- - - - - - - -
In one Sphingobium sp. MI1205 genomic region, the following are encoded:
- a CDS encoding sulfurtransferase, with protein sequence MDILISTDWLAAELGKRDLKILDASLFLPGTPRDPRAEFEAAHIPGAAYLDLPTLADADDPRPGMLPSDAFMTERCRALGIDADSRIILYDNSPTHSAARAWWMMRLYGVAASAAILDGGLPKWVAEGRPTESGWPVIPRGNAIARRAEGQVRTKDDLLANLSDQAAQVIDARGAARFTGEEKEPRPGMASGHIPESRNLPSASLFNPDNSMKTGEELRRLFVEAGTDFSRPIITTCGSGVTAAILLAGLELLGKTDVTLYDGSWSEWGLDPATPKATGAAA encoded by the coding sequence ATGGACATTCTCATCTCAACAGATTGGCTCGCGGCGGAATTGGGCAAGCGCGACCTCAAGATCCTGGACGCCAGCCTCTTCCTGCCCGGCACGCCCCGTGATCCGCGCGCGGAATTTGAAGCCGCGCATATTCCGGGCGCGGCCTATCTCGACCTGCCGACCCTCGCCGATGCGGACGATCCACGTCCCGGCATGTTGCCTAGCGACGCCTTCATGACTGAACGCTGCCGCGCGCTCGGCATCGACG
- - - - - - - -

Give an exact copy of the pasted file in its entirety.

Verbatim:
In one Sphingobium sp. MI1205 genomic region, the following are encoded:
- a CDS encoding sulfurtransferase, with protein sequence MDILISTDWLAAELGKRDLKILDASLFLPGTPRDPRAEFEAAHIPGAAYLDLPTLADADDPRPGMLPSDAFMTERCRALGIDADSRIILYDNSPTHSAARAWWMMRLYGVAASAAILDGGLPKWVAEGRPTESGWPVIPRGNAIARRAEGQVRTKDDLLANLSDQAAQVIDARGAARFTGEEKEPRPGMASGHIPESRNLPSASLFNPDNSMKTGEELRRLFVEAGTDFSRPIITTCGSGVTAAILLAGLELLGKTDVTLYDGSWSEWGLDPATPKATGAAA encoded by the coding sequence ATGGACATTCTCATCTCAACAGATTGGCTCGCGGCGGAATTGGGCAAGCGCGACCTCAAGATCCTGGACGCCAGCCTCTTCCTGCCCGGCACGCCCCGTGATCCGCGCGCGGAATTTGAAGCCGCGCATATTCCGGGCGCGGCCTATCTCGACCTGCCGACCCTCGCCGATGCGGACGATCCACGTCCCGGCATGTTGCCTAGCGACGCCTTCATGACTGAACGCTGCCGCGCGCTCGGCATCGACG